The joy and pain of teaching in Thailand

The joy and pain of teaching in Thailand

A teacher looks back over her ten years in Thailand

It's October again and this month, I'm celebrating my 10th year in Thailand as an ESL Teacher. Working in a foreign land hasn't been that easy. It took me years and a lot of patience and hard work for to get settled not to mention the ocean of tears and heart breaking homesickness being away from home.

There were cold and lonely nights. There were uncountable nightmares and unbearable pains of getting sick but still had to get up the next day for another long day. I must be strong at all times to prove my worth as a teacher. I had to be a clown for sometimes, an actress, an acrobat, a dancer or any one that could give my students some sort of fun and encourage them to learn English in a fun and more relaxing way. I'm an artist so I can produce and design my own teaching aids and materials creatively.

In my journey, I've met a lot of people along the way. Bad and good people. From the South to the North, East to the West, I've experienced being discriminated over European Teachers and Native English Speakers. I'm not white. I'm Asian. I'm a Filipino. But discrimination never stopped me from doing good and proving myself to every school I've work with.

Modesty aside, I'm a licensed and professional teacher with Master's Degree and loads of training certificates to boast about. But in the Land of Smiles, the white people gets paid higher than me although some of them are just backpackers and no degree. Well, as years passed by, I got used to it, but still hoping and praying to get recognized and paid equally, not based on my race but by my performance.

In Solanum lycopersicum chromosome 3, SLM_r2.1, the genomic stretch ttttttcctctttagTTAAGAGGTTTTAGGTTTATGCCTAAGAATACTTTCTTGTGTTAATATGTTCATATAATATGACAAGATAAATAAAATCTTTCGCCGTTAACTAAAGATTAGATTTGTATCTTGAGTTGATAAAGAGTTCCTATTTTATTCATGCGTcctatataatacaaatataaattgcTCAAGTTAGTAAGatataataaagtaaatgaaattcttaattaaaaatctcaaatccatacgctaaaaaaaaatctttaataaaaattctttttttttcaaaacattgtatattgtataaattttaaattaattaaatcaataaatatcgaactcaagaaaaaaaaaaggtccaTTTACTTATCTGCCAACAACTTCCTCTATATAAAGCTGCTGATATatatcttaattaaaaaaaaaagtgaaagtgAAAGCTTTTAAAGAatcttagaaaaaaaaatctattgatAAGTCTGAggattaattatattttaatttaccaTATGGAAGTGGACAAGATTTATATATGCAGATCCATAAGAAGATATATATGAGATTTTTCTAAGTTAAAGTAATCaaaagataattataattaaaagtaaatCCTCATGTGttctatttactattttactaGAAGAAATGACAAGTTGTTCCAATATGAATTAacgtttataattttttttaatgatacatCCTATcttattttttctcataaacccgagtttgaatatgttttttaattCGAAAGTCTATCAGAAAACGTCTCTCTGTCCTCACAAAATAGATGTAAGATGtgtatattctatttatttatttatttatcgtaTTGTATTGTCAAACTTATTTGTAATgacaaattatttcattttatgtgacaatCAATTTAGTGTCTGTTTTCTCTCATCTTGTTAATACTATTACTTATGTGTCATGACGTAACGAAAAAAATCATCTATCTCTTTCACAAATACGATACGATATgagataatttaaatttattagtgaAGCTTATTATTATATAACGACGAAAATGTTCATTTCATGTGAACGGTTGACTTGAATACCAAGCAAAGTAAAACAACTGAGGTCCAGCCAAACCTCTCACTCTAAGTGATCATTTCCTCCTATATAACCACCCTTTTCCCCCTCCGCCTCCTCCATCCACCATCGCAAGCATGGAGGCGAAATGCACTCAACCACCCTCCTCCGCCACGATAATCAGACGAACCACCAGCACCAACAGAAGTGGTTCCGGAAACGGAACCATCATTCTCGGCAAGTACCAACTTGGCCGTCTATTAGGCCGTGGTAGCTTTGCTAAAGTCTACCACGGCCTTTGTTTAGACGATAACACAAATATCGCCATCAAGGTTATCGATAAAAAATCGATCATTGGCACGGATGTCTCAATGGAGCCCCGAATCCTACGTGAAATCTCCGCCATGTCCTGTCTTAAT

From the good people I have met along my journey, I could mention a few. Pi Tuh and Pi Dek from Yala who took care of me in my first year of teaching in Thailand, Ajarn Am- Orn and Khun Charin who were so good to me during my stay in the deep South.(In Thailand, Pi is addressed to older people like brothers and sisters equivalent to Kuya and Ate to Philippines. Ajarn or Kru is addressed for teachers.)

Ms. Nok and Mr. Simon Jack of Arundel Language Institute were a couple, the owners of the agency, who made me feel like I'm one of them. No discrimination. They also treated the Filipino teachers as equal to Europeans and NES. Ms. Nok was not just my employer. She was a good friend and a confidant. No dull moment with her.

In Bangkok, I will never forget Khun Pii and Ajarn Lawrie of Ramkangheang Institute of Languages who were so supportive to all foreign teachers. Ajarn Jinthana and Ajarn Nudtanong of Nonthaburi Project deserved the praises of being accommodating, understanding and supportive to me. But among the good, there are better and there would always be the best.